Sometimes you just want to keep things on the down low.
Not telling people about a super-secret free parking place that is always available is smart. Not telling people about a really good restaurant that no one knows about is not as smart since it will eventually go away.
Riverbend has introduced a couple of programs in recent years that not a lot of people seem to know about, and I do worry that if they become too popular, they might get axed.
I'm talking about the Artist of the Day @ Noon, Bend on the Run and Unplugged programs. Each is designed to take an act that will be performing that night at the festival out into the community for an intimate show at a location around town.
It was originally designed to get festivalgoers to visit businesses near the site during the day, and it does that. But it also gives music fans a rare opportunity to see, and shake hands with, a favorite act or to discover a new favorite.
Sometimes the artists will do a few acoustic numbers, and they almost always tell stories about themselves, the music or the band. Sometimes only one or two members of a larger group will do these appearances.
Commander Cody will be at Market Street Tavern at noon June 9, for example, and Futurebirds will be at the Terminal Brewhouse on June 8 at 1 p.m. You can find the full schedule in the brochure or online.
The atmosphere is very relaxed, and it's free, though it is good form to buy something to eat or drink if the event is at a restaurant.
It really is a rare opportunity. Just don't tell too many people about it.
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The winter Arbitron book is out, and the big, though not surprising, news, is that US101 again won the all-inclusive 12+ category.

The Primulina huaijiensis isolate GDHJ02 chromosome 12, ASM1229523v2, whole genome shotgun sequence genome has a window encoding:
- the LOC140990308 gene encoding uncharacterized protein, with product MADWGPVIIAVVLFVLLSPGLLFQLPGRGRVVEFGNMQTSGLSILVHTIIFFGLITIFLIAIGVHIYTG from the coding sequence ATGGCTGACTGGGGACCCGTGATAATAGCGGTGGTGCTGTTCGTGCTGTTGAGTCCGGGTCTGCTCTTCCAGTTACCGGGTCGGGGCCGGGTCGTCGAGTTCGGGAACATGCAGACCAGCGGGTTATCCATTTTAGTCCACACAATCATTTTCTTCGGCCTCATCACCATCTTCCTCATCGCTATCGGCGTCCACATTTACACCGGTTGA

That makes 88 straight books, which amounts to about 23 years of being the top-rated station in town. That means a good many of the people who graduated from college this past weekend were not even born when the streak started. Heck, most of us had never even heard of the Internet, much less conceived of digital music or even iTunes when it started.
Consider for a moment how much our music listening habits have changed since 1989, and then the streak becomes even more impressive.
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In other radio news, WUTC-FM 88.1 finished up its spring membership drive and brought in $141,000, which will go toward the station's programming costs, according to a news release.
The station put heavy emphasis on promoting its new WUTC-HD2 digital station during the campaign, giving away HD car radios and AV receivers. You can listen to the station online at wutc.org or via digital radio.
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We are covered up in festivals this time of year -- and that's a good thing -- so it maybe gets overlooked a bit, but JFest is celebrating its 14th year June 2 at Camp Jordan.
Presented by WBDX-FM 102.7 and WLLJ-FM 103.1, this year's lineup features Christian acts Kutless, Building 429, Dara Maclean, Chris August and Sidewalk Prophets. Tickets are $10 in advance.
Barry Courter is staff reporter and columnist for the Times Free Press. He started his journalism career at the Chattanooga News-Free Press in 1987. He covers primarily entertainment and events for ChattanoogaNow, as well as feature stories for the Life section. Born in Lafayette, Ind., Barry has lived in Chattanooga since 1968. He graduated from Notre Dame High School and the University of Tennessee at Chattanooga with a degree in broadcast journalism. He previously was ...